Read these words from SI.Com’s Brian Straus, written in the run-up to last week’s MLS Cup final: “His commitment to team chemistry is the reason he captains both his club and his country. Stories of his voracious appetite for the game, whether it’s in training or on video, are well known, and his devotion hasn’t waned. He works hard, stays healthy and plays unselfishly. He’s the sort of athlete who wins championships. He just hasn’t.”

Last month, Bradley was eloquent and measured while providing comments on the U.S. presidential election, a flashpoint coincidentally aligned with the biggest USMNT match that happens on American soil every four years, the U.S.-Mexico clash.

Then consider Bradley’s message to hurt Toronto FC fans after Saturday’s final. Bradley was probably the best player on the field over 120 minutes – but he missed his penalty kick in a tiebreaker the Reds would eventually lose. It would have been easy for him to “hide,” to go on vacation and not bother with something like this. Then again, that’s not what leaders do. Here’s what Bradley said:

“I'm sorry. Sorry we couldn't give you the perfect ending. The ending that every single one of you deserved. Sports can be cruel. Not for the faint of heart. And Saturday night was the perfect example. We left our hearts and souls on the field. For each other. For you. For the city. And just like that it was over. Dreams shattered. Tears shed. But its not finished. It doesn't end like this. … The pain and heartbreak of the last two days have made one thing very clear. I've never been more proud to call TFC my club and Toronto my home. Together our time will come.”

There’s more. You can read it here.

That’s a guy you want on your team. If not, then you and I don’t have the same vision of “team.” Bradley’s performances in the U.S. shirt have been up and down recently. Whether that’s more on him or on Jurgen Klinsmann’s tactical deficiency is hard to say. But Bradley clearly still has a huge role to play in the national team. It starts in about a month during Arena’s first January camp.

5. The Little Five

5a. Unofficially, it looks like the MLS Cup final was the fourth most-watched soccer game in the United States this year, after the U.S.-Mexico World Cup qualifier (combined English-language and Spanish-language audience of 5.3 million), the UEFA Champions League final and the Liga MX final.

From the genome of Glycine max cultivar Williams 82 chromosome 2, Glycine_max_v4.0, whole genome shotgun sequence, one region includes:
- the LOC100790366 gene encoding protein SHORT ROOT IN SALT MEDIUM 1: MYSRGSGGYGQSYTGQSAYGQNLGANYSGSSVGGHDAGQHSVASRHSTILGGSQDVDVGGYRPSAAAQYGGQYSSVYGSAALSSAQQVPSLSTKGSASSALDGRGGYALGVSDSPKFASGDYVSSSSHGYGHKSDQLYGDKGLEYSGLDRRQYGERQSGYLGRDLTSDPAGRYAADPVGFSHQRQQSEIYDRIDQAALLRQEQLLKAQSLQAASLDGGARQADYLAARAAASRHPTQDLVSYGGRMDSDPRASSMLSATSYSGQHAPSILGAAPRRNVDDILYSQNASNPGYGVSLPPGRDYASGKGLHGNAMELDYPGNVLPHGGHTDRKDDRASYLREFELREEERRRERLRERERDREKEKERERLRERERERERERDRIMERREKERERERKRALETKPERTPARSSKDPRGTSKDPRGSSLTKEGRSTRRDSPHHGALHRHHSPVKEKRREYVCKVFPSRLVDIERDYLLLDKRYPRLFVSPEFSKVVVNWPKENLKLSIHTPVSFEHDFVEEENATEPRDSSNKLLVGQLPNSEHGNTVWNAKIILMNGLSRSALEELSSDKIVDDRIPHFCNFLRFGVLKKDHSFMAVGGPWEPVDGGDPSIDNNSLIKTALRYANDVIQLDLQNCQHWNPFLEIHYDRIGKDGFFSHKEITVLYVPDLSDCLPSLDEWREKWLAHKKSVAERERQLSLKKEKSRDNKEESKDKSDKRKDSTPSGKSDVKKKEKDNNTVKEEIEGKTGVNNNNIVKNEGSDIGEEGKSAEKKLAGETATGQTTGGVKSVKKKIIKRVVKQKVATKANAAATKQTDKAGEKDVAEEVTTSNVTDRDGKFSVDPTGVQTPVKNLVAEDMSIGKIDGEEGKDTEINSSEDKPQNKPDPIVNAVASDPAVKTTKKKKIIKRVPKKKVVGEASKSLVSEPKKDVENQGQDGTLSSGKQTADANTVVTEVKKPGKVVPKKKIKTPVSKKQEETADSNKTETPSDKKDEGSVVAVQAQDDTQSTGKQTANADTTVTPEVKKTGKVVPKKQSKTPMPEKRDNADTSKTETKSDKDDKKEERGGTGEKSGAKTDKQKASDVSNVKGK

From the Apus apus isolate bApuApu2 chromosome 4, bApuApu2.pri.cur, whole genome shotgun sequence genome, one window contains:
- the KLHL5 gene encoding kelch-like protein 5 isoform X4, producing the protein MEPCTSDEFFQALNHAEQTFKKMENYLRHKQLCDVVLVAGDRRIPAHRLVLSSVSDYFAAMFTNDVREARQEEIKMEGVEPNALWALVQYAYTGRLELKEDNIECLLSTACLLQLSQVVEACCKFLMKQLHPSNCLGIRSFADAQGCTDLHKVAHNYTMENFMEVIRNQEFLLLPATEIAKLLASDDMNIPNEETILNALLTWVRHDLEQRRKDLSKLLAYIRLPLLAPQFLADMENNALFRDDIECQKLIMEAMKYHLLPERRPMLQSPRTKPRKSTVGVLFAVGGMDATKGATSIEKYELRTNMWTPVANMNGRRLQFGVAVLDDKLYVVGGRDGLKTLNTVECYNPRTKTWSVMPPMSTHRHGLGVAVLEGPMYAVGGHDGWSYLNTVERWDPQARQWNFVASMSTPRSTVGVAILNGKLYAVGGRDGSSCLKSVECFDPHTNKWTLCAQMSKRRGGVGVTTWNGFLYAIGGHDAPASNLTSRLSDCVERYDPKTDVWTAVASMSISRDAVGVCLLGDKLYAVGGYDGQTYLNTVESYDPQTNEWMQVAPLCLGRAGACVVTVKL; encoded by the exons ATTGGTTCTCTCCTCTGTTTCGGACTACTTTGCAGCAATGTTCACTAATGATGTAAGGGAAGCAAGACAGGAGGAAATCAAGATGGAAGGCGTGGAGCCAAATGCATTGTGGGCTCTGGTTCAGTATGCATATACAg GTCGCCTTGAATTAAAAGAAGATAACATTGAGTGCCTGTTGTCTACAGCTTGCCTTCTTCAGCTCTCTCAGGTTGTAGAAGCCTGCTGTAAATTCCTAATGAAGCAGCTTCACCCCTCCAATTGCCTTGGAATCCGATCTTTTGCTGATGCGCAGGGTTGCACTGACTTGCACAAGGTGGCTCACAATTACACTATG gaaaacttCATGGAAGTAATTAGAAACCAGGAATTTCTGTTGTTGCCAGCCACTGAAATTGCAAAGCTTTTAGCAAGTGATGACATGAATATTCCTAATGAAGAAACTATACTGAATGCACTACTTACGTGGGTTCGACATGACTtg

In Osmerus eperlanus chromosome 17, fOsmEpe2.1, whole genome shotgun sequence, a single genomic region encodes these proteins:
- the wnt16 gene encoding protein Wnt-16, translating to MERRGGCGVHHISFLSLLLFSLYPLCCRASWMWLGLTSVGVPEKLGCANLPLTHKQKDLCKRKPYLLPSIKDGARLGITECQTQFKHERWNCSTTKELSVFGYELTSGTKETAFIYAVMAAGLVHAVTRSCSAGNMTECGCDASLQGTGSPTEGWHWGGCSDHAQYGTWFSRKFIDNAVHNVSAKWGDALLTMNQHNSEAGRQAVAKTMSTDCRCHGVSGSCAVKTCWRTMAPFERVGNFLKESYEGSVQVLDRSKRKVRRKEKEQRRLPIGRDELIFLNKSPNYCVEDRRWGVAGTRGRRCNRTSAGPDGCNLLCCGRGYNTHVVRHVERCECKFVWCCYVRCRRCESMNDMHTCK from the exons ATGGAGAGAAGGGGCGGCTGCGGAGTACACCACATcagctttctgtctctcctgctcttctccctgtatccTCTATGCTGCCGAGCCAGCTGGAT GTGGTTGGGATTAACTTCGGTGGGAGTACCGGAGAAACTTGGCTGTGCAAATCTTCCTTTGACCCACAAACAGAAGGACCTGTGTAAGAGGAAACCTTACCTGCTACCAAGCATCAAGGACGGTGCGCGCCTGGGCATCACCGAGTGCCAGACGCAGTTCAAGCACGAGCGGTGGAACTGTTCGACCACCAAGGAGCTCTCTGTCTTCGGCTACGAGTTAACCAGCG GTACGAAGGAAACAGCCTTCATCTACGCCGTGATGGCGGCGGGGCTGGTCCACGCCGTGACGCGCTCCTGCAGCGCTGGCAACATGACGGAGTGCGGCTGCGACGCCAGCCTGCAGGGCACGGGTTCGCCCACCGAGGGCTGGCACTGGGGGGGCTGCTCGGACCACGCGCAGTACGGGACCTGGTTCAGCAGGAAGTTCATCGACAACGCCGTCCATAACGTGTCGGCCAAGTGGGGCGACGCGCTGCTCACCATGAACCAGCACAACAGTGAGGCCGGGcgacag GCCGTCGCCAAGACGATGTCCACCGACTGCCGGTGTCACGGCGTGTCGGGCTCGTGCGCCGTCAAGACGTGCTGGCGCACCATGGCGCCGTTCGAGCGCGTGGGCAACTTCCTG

5b. The scale of risk-reward is off the chart with Jermaine Jones’ apparent arrival into Los Angeles. Honestly, we could all write entire essays on the potential windfalls or pitfalls of a 35-year-old who can be an inspirational figure on and off the field – or a complete mayhem maker on or off the field. (Frankly, I would have leaned toward former Galaxy steady-Eddy midfielder Juninho, who apparently wanted back in … but they didn’t ask me.) Either way, Jones is sure to give us all plenty to yak about.

5c. When will soccer make it in the United States? I dunno. But have a look at the snapshot above. (Thanks to Nick Firchau for the pic via Twitter.) Here are a whole bunch of snapshots and video of the Sounders’ victory parade from the Seattle Times.

5d. I’d wager my prized Pele-signed soccer ball that a lot of American fans who pooh-pooh MLS playoffs (favoring the global single table format) also watch and quite possibly treasure the NFL, the NBA, MLB or perhaps all of the above. Not to put too fine a point on it, but … they have playoffs!

5e. Soon enough, U.S. Soccer will announce the sites for upcoming World Cup qualifiers. Some of the “usual suspects” will surely be in the mix. But now it seems we have another “player” now in the burgeoning list of candidates for USMNT and USWNT matches. It’s Cincinnati, where attendance for the city’s USL side was nothing sort of jaw-dropping this year. Now, the club has spent substantially (about $2 million) to widen Nippert Field, which puts it in play for qualifiers, friendlies, etc.

Steve Davis has covered Major League Soccer since is first kick in 1996. He writes on-line for FourFourTwo and co-hosts the weekly radio show/podcast ESPN Soccer Today on 103.3 FM in Dallas. Davis is also the radio play-by-play voice for FC Dallas on 100.7 FM.